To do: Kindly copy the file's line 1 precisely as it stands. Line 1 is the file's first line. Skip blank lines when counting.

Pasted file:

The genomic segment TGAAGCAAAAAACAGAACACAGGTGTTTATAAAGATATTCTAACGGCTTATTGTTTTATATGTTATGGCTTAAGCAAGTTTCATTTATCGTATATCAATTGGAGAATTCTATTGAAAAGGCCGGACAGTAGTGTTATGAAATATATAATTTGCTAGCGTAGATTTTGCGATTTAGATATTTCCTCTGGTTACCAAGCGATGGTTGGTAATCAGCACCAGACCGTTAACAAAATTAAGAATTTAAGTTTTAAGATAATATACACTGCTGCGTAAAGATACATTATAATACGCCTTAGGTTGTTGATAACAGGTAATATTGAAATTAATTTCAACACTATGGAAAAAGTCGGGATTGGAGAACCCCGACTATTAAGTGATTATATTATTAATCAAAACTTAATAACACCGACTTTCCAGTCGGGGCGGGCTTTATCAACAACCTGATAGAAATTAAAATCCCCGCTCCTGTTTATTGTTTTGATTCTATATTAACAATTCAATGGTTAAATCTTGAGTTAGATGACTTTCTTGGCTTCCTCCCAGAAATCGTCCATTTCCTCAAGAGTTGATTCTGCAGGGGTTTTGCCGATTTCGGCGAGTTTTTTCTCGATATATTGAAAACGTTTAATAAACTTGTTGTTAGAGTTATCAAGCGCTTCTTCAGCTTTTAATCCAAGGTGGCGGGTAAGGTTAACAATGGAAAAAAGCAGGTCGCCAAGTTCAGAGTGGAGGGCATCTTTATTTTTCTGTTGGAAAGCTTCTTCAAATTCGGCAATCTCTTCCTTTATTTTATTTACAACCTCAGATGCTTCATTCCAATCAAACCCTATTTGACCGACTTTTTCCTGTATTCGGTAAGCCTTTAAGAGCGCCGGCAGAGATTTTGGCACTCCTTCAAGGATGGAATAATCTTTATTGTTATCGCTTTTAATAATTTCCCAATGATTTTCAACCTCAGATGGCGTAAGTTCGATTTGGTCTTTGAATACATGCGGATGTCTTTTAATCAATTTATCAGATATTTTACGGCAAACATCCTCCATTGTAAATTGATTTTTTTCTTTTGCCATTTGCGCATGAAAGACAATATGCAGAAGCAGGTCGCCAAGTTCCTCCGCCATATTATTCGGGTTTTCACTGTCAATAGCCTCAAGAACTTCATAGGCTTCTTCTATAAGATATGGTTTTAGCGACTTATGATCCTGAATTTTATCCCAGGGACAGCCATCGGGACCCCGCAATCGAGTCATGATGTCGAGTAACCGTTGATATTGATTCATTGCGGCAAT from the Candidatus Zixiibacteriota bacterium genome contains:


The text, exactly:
The genomic segment TGAAGCAAAAAACAGAACACAGGTGTTTATAAAGATATTCTAACGGCTTATTGTTTTATATGTTATGGCTTAAGCAAGTTTCATTTATCGTATATCAATTGGAGAATTCTATTGAAAAGGCCGGACAGTAGTGTTATGAAATATATAATTTGCTAGCGTAGATTTTGCGATTTAGATATTTCCTCTGGTTACCAAGCGATGGTTGGTAATCAGCACCAGACCGTTAACAAAATTAAGAATTTAAGTTTTAAGATAATATACACTGCTGCGTAAAGATACATTATAATACGCCTTAGGTTGTTGATAACAGGTAATATTGAAATTAATTTCAACACTATGGAAAAAGTCGGGATTGGAGAACCCCGACTATTAAGTGATTATATTATTAATCAAAACTTAATAACACCGACTTTCCAGTCGGGGCGGGCTTTATCAACAACCTGATAGAAATTAAAATCCCCGCTCCTGTTTATTGTTTTGATTCTATATTAACAATTCAATGGTTAAATCTTGAGTTAGATGACTTTCTTGGCTTCCTCCCAGAAATCGTCCATTTCCTCAAGAGTTGATTCTGCAGGGGTTTTGCCGATTTCGGCGAGTTTTTTCTCGATATATTGAAAACGTTTAATAAACTTGTTGTTAGAGTTATCAAGCGCTTCTTCAGCTTTTAATCCAAGGTGGCGGGTAAGGTTAACAATGGAAAAAAGCAGGTCGCCAAGTTCAGAGTGGAGGGCATCTTTATTTTTCTGTTGGAAAGCTTCTTCAAATTCGGCAATCTCTTCCTTTATTTTATTTACAACCTCAGATGCTTCATTCCAATCAAACCCTATTTGACCGACTTTTTCCTGTATTCGGTAAGCCTTTAAGAGCGCCGGCAGAGATTTTGGCACTCCTTCAAGGATGGAATAATCTTTATTGTTATCGCTTTTAATAATTTCCCAATGATTTTCAACCTCAGATGGCGTAAGTTCGATTTGGTCTTTGAATACATGCGGATGTCTTTTAATCAATTTATCAGATATTTTACGGCAAACATCCTCCATTGTAAATTGATTTTTTTCTTTTGCCATTTGCGCATGAAAGACAATATGCAGAAGCAGGTCGCCAAGTTCCTCCGCCATATTATTCGGGTTTTCACTGTCAATAGCCTCAAGAACTTCATAGGCTTCTTCTATAAGATATGGTTTTAGCGACTTATGATCCTGAATTTTATCCCAGGGACAGCCATCGGGACCCCGCAATCGAGTCATGATGTCGAGTAACCGTTGATATTGATTCATTGCGGCAAT from the Candidatus Zixiibacteriota bacterium genome contains: